LettersEditorial, Top Highlights Saturday, September 8th, 2012
Dear Stampp Corbin,
Thank you for taking the time to explore and address the topic of the Republican Party within the social milieu of the LGBT community; although I do not agree with your rhetorical assessment that the party itself despises, or humiliates LGBT Republicans.
The party I belong to was founded on principles. On ideas. On the philosophy that there’s opportunity in our country; and it’s our goal to inspire those who were oppressed by slavery and oppression to rise up, and become free. Our very first Republican platform in 1856 advocates “equal rights for all citizens,” a clear testament to our party’s founding values that even to this day, are values that I personally cherish.
This isn’t 1856; and of course Stampp, you’d be quick to criticize that the party of Lincoln and Teddy Roosevelt has become the party of Limbaugh and Todd Akin. Rush Limbaugh and Todd Akin do not speak for me. I speak for myself, and proudly so.
Yes, I acknowledge publicly that I do not agree with my party’s stances on social issues, but I’m not bound or forced to promote and advocate for those issues, and I choose not to. Then again, I’m probably not your momma’s Republican.
Tony Perkins may espouse the unequivocal need for “traditional family” laws and values, but many Americans weren’t raised in a traditional family, especially from my generation. My parents are divorced. I was raised by my grandparents. My mother is openly lesbian, and lives with her partner in Austin, Texas. Clearly, I’m what you could call a “Modern Family” Republican, and there’s nothing wrong with that.
In 2008, I proudly displayed a “No on 8” bumper sticker next to my sticker for McCain-Palin. What Perkins and many other social conservatives fail to note is with every passing year, and every new traditional marriage initiative, the vote disparity becomes closer, and more and more Republican voters are choosing their hearts over hate – a welcome change in just a few short election cycles.
Twice, I’ve served on the California Republican Party’s Platform Committee (2008 and 2012), and each time I’ve spoken and advocated in favor of building upon Ronald Reagan’s legacy of a more inclusive party. Despite blocked attempts by those who wish to preserve their own individual power, our collaborative vision for a larger, grander Republican Party has grown exponentially.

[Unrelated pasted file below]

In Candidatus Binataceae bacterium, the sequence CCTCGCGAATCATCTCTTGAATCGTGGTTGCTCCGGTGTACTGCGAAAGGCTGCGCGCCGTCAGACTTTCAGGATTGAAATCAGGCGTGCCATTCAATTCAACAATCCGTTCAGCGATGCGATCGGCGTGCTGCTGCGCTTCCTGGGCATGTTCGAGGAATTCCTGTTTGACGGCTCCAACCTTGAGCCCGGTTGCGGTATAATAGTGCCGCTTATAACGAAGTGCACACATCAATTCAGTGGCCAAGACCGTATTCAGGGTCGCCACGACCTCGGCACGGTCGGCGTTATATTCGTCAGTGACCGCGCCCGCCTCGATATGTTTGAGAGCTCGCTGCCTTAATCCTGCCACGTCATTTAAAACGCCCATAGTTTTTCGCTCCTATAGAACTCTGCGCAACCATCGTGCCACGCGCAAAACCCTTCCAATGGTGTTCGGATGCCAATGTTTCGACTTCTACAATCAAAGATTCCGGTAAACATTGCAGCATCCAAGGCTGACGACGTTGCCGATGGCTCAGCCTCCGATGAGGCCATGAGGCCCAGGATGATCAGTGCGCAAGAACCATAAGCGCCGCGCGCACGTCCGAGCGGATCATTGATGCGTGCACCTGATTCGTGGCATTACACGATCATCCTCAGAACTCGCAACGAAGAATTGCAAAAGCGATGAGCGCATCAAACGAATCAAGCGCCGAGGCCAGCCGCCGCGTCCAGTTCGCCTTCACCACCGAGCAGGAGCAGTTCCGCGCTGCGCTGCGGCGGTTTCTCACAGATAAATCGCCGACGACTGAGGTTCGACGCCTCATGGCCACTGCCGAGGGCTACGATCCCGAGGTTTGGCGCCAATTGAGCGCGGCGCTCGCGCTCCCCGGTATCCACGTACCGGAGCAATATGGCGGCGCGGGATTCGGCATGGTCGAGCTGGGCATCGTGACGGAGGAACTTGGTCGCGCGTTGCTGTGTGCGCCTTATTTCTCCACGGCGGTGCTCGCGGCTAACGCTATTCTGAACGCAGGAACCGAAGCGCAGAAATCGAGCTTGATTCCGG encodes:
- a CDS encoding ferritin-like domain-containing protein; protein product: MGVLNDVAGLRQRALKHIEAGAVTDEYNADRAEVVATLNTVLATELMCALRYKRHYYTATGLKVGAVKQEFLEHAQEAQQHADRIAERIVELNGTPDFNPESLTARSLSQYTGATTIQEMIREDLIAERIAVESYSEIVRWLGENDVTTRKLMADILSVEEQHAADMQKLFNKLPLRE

Democrats, of all people should know that sometimes progress can be a long, arduous process. It takes time. The Tony Perkins-Rush Limbaugh dominance of my party is but a mere generational issue, and this too, shall come to pass. Our core Republican values of limited government, individual opportunity, and personal responsibility shall survive as it has for the last 156 years – and it’s my commitment to those values that makes me a Republican.
Stampp, I am proud to stand with you on issues like marriage equality and adoption rights, but there is so much more than just a platform that states “We support marriage equality” – there is a governing philosophy that is starkly different.
I’ve read the Democratic Platform, and 70 percent of it scares the hell out of me. The idea that government should do this, and should do that, and should do more is one I vehemently disagree with. I believe the government shouldn’t. Period. Paragraph.
Maybe it’s just me, but I feel that people need and deserve choices. People need and deserve the opportunity to be free and successful, without the government setting standards on how successful they should be. And within the Republican Party, we need and deserve those voices of diversity to be heard.
So, when folks are asked if they were better off four years ago, I’d be the first to raise my hand. The economy hit me hard, Stampp. I could bowl ten frames at Kearny Mesa and easily top my credit score today, and that’s not an easy pill to swallow. Over 20 million other Americans are suffering too – this point can’t be stressed enough.
In the veil of civil rights, Barack Obama’s election four years ago was a triumph for our nation given our gritty history on the topic. However, the choice this year is not hope and change versus years of war and uncertainty. Nor, are we facing significant historical firsts with either ticket. This election will be issue-based, governing experience versus rhetoric and can-kicking.
On November 6, I will proudly circle the bubble for the Romney-Ryan ticket. I can only encourage you to do the same, but only you have the opportunity to make that choice for yourself. That’s personal responsibility. That’s the beauty of America – and, yes – we did build that. v
President San Diego Log Cabin Republicans
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